America’s First Privacy Case: Meyer v. State of Nebraska
Privacy rights are not expressly addressed under the U.S. Constitution. However, the Supreme Court has nonetheless found that they protected under the Bill of Rights. Most notably, the Court has held that the notion of “liberty” under the Fourteenth Amendment encompasses a fairly broad right of privacy.
In Meyer v. State of Nebraska, 262 U.S. 390 (1923), the Supreme Court struck down a law that prohibited foreign languages from being taught until the ninth grade. The 1923 decision paved the way for a number of more memorable privacy decisions, including Griswold v. Connecticut, Roe v. Wade, and Lawrence v. Texas.
The Facts of the Case
In 1919, the state of Nebraska enacted the Siman Act, which regulated the teaching of foreign languages. It specifically prohibited, under criminal penalty, the teaching in any private, denominational, parochial or public school, of any modern language, other than English, to any child who has not attained and successfully passed the eighth grade.
On May 25, 1920, Robert T. Meyer, an instructor at the Zion Parochial School, was charged with violating law when he taught the subject of reading in the German language to Raymond Parpart, a ten-year-old student. The Supreme Court of Nebraska upheld the conviction, finding that the statute did not conflict with the Fourteenth Amendment, but was a valid exercise of the police power. Meyer appealed to the U.S. Supreme Court.
The Court’s Decision
By a vote of 7 to 2, the Supreme Court concluded that the statute was unconstitutional because it imposed an undue burden on the liberty rights of parents and teachers to instruct children how they saw fit. With regard to the notion of liberty under the Fourteenth Amendment, Justice McReynolds wrote:
While this court has not attempted to define with exactness the liberty thus guaranteed, the term has received much consideration and some of the included things have been definitely stated. Without doubt, it denotes not merely freedom from bodily restraint but also the right of the individual to contract, to engage in any of the common occupations of life, to acquire useful knowledge, to marry, establish a home and bring up children, to worship God according to the dictates of his own conscience, and generally to enjoy those privileges long recognized at common law as essential to the orderly pursuit of happiness by free men.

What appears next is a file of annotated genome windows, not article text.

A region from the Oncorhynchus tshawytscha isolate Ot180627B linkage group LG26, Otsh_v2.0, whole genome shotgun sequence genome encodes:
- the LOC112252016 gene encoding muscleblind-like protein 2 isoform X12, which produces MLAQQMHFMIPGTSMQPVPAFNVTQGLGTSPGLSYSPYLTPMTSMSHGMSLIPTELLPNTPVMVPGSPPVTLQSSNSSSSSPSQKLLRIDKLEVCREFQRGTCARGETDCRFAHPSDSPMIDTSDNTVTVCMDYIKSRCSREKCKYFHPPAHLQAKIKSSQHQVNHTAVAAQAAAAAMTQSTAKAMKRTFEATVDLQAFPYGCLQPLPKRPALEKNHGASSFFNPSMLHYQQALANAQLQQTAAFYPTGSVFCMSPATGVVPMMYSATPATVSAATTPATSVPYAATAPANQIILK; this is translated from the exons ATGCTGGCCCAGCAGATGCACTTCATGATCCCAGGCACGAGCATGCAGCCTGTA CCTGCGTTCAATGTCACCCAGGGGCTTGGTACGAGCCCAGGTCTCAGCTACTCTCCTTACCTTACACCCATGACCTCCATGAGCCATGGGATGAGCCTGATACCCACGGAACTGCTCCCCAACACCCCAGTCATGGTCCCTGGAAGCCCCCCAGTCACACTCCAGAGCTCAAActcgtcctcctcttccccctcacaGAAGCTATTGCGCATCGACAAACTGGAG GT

While the majority recognized the legislatures desire to “foster a homogeneous people with American ideals prepared readily to understand current discussions of civic matters is easy to appreciate,” it ultimately concluded that the “means adopted exceeded the limitations upon the power of the State and conflict with rights assured to plaintiff.” As Justice McReynolds further explained:
The established doctrine is that this liberty may not be interfered with, under the guise of protecting the public interest, by legislative action which is arbitrary or without reasonable relation to some purpose within the competency of the state to effect. Determination by the Legislature of what constitutes proper exercise of police power is not final or conclusive but is subject to supervision by the courts….
The notion of personal liberty expressed in the decision was resurrected decades later in the 1970s when the Court considered a number of controversial cases involving contraception and abortion. It may even play a role in the Court’s upcoming same-sex marriage arguments.
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- Establishment ClauseFree Exercise Clause
- Freedom of Speech
- Freedoms of Press
- Freedom of Assembly, and Petitition
- The Right to Bear Arms
- Unreasonable Searches and Seizures
- Due Process
- Eminent Domain
- Rights of Criminal Defendants
Preamble to the Bill of Rights
Congress of the United States begun and held at the City of New-York, on Wednesday the fourth of March, one thousand seven hundred and eighty nine.
THE Conventions of a number of the States, having at the time of their adopting the Constitution, expressed a desire, in order to prevent misconstruction or abuse of its powers, that further declaratory and restrictive clauses should be added: And as extending the ground of public confidence in the Government, will best ensure the beneficent ends of its institution.